Saturday, 29 July 2017

LAW AND ORDER (1932) Directed by Edward L.Cahn,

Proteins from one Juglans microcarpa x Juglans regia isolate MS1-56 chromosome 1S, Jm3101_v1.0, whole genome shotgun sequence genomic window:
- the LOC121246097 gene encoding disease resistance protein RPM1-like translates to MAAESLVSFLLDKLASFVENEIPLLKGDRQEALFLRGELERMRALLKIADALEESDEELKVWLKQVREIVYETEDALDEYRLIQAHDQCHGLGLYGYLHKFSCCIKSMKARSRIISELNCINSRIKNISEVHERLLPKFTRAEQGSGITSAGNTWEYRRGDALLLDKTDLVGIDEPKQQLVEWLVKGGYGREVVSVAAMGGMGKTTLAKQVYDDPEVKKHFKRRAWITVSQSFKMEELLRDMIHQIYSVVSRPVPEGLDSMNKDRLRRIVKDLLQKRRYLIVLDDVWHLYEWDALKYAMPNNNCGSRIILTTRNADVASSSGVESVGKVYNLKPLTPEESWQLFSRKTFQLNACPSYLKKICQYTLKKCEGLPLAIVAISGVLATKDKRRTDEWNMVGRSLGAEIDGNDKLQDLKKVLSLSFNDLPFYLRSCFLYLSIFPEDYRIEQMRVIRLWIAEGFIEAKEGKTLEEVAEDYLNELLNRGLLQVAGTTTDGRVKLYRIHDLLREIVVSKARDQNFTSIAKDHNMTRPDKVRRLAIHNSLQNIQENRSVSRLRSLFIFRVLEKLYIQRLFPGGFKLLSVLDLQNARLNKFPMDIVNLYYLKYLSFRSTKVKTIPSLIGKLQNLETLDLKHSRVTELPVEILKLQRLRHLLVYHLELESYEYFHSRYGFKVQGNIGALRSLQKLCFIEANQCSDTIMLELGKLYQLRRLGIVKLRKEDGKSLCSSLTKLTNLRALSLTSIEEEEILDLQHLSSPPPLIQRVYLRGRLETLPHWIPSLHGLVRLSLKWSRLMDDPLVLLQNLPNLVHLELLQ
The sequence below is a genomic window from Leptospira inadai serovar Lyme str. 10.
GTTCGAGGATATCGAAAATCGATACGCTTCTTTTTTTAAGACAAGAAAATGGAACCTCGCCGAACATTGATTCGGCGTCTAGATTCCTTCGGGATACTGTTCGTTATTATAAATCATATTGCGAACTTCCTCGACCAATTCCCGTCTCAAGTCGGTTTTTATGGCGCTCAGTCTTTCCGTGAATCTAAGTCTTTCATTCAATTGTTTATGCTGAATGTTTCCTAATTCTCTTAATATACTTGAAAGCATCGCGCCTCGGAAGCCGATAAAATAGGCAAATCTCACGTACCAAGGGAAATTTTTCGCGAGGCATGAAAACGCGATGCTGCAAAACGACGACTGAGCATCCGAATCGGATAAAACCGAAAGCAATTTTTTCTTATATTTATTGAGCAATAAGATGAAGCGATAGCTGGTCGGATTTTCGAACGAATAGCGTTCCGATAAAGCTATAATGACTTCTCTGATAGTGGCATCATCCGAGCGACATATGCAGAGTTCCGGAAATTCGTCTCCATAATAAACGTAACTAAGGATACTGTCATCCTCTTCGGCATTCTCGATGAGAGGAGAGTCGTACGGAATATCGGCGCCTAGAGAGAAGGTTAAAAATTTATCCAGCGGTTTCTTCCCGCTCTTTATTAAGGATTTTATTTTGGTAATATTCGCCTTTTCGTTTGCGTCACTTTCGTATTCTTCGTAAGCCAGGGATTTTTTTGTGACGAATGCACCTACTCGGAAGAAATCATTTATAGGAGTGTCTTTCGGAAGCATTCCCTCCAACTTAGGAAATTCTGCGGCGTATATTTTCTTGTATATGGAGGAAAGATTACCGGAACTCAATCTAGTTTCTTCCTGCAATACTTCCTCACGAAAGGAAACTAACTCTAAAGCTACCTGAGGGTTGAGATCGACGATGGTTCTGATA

My second Edward L. Cahn film seen recently and, as a fan of films about Wyatt Earp, one I've wanted to see for years. And, for once, the wait was worth it. The names may have been changed but this is the familiar story told before of the Earp Brothers feud with the Clantons, culminating in the gunfight at the O.K. Corral. The Earps become the Johnsons, the Clantons become the Northrups and shotgun carrying Doc Holliday becomes a gambler called Brandt.  The most likely reason for the name changes is that the film was made only three years after Wyatt Earp's death and his widow was, notoriously, ready to sue anybody who looked like besmirching her late hubby's name. The film is based on a novel by W.R.Burnett and tells how Frame "Saint" Johnson (Walter Huston), his brother Luther and two friends, one of whom is gambler, Brandt (Harry Carey) clean up Tombstone. As such the film parallels later films such as Ford's MY DARLING CLEMENTINE and Sturges THE GUNFIGHT AT THE O.K.CORRAL. The tone of the film is realistic and refreshingly adult compared to most Westerns of the period and although acting styles have changed it still makes compulsive viewing. The supporting cast includes Russell Simpson (who was also in John Ford's version), a young Andy Devine and an uncredited Walter Brennan (also in the Ford film).

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